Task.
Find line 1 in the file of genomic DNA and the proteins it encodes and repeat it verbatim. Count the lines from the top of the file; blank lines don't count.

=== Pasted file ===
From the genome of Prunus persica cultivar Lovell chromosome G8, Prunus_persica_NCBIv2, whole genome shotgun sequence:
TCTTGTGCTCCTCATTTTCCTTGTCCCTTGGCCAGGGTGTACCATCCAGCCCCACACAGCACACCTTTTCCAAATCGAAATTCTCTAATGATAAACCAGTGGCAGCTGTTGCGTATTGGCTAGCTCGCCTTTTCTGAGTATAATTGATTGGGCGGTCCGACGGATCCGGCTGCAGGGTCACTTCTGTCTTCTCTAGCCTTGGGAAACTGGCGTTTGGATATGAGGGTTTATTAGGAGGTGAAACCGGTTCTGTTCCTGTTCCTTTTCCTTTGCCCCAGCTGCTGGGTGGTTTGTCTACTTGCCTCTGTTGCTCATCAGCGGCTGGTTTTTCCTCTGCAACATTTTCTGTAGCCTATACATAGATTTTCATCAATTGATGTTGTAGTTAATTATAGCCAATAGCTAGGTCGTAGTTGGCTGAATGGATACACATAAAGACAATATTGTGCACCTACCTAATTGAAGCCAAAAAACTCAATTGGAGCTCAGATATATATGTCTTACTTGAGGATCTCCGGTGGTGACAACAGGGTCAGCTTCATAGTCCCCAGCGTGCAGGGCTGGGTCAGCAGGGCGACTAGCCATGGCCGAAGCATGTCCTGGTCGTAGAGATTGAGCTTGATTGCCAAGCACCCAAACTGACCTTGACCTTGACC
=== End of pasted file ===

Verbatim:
From the genome of Prunus persica cultivar Lovell chromosome G8, Prunus_persica_NCBIv2, whole genome shotgun sequence: